From bolt to fastening system:
Chronology of a family business
Foundation of a small trades Business in the prospering Ruhr industry by the Essen blacksmith August Friedberg who names it “Rotthauser Schrauben- und Nietenfabrik” (Rotthausen’s bolt and rivet factory)
Located in the direct neighborhood of its customers from the mining industry and the related heavy industries in the emerging Ruhr area, the trades business gradually grows into an industrial enterprise with a warehouse, in-house production instructions and an ever increasing customer base.
Shortly before the turn of the century general production standards for bolts have been developed for the first time. Machine production gains in importance and the erection of a boiler house symbolizes the dawning of a new age. The industries along the rivers Rhein and Ruhr gain ground. Friedberg keeps up with them.
Upon incorporation with the Local Court the company name “Schraubenfabrik August Friedberg” (Bolt Factory August Friedberg) was coined.
Managed by the son of the company founder, Dipl. Ing. Gustav Friedberg, the company experiences a phase of dynamic growth, followed by the difficult years of the Great Depression, which also leave their mark. Lacking orders the production temporarily comes to a standstill, before demand picks up again.
By this time the company has returned to full operation and employs 140 people working at its facilities in Gelsenkirchen. On April 19, the company founder August Friedberg dies at the age of 81.
During World War II 80% of the company premises have been destroyed. Reconstruction lasts until the 1950s. The company has to overcome many obstacles and jump through many hoops before its success story continues in a newly flourishing post-war Germany.
On the 75th anniversary of the company Friedberg in 1959 a news article in “Westdeutsche Allgemeine Zeitung” states that the company represents an era in economic history. As a manufacturing company for the mass production of bolts and rivets and as a family business it has been lucky to keep its independence.
Following the first economic crisis of the young republic many coal mines not only in the Ruhr area are closing down, thus reducing the Friedberg customer base by a whole industry. In spite of this crisis, which also strongly affects the city of Gelsenkirchen, Friedberg decides to expand its premises located in Belforter Straße to 25000 square meters.
The third generation in the family takes over the helm. The company, whose premises have now grown to over 30000 square meters, is henceforth headed by the graduate economist Dipl.-Oec. Ingrid Brand-Friedberg, who expands the business further and begins to realign it, including production processes and equipment, so as to attract more international customers.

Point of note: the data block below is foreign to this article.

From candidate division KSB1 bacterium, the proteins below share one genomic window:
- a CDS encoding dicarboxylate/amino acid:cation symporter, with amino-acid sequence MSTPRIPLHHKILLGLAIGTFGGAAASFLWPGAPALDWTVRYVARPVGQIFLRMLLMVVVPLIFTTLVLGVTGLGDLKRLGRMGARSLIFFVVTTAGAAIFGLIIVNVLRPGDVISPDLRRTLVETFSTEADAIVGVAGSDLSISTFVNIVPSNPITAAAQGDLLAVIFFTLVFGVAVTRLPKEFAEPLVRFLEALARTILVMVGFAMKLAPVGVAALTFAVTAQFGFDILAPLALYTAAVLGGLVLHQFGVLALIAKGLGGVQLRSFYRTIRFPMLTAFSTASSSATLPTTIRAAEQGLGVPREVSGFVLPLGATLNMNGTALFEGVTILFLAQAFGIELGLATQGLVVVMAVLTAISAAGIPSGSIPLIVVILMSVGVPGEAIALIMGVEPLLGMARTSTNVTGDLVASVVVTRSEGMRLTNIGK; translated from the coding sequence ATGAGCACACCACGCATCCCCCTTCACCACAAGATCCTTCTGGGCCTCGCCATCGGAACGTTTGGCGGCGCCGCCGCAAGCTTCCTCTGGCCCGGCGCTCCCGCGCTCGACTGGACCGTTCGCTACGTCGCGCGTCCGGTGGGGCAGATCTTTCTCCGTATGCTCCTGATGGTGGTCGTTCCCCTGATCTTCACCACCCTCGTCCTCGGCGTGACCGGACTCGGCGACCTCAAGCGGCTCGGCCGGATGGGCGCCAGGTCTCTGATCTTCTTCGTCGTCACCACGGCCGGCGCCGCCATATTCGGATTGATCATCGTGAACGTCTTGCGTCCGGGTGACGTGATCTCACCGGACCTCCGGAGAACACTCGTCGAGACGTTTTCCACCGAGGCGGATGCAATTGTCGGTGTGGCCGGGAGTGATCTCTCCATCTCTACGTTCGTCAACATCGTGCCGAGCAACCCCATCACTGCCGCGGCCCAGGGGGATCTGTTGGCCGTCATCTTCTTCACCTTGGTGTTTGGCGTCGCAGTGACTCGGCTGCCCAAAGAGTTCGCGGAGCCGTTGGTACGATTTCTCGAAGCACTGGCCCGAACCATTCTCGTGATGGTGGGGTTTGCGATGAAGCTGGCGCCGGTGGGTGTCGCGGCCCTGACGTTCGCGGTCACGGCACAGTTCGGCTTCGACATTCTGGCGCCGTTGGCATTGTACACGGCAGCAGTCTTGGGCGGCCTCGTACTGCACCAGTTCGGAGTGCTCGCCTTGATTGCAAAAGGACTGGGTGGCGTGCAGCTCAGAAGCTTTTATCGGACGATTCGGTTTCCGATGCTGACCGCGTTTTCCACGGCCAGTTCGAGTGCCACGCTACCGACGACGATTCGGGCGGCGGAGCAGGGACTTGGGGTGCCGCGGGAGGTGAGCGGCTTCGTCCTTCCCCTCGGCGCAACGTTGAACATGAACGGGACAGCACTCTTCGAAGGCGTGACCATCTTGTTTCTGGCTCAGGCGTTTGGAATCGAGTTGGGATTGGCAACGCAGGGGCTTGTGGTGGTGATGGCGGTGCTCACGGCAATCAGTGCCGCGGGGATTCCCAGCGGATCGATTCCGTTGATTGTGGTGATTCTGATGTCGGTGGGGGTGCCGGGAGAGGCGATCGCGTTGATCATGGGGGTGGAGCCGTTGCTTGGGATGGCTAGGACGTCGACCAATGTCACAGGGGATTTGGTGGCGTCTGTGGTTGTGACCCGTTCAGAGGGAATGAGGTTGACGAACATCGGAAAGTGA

The direct export share of the parent company in Gelsenkirchen amounts to over 50% of the turnover.
The rapid reorganization into an internationally active specialized manufacturer of high-value connecting technology is being continued. Research and development are gaining in importance and so do aspects like quality, logistics, services and technical advice. The transformation into a global business is also spurred on by new industries, which are successfully conquered as key markets.
The new millenium sees the company AUGUST FRIEDBERG as a much valued player in the global market for fastening systems. Last but not least, this is thanks to the increasing demand from the wind energy industry.
With a history of now 130 years the company is one of the oldest family businesses in Germany and still on a winning streak. Next to automotive products it is especially the wind bolts, demanded from the rapidly growing market for renewable energies, which give a major boost to the company’s technological development and production capacity.
Upon the death of the long-term owner and general manager of the company, Ingrid Brand-Friedberg on February 4, Beatrix Brand from the fourth generation takes over responsibility for the continuously growing family business.
Changes and modernizations, new structures and further improved standards characterize the image of a company, which considers itself well-prepared for all future technical and economic requirements. The tradition will be continued: Manufacturing strong connections and high-quality products for demanding industries and applications. The reliability of a family business passed on for generations remains one of the pillars of a customer-focused business policy.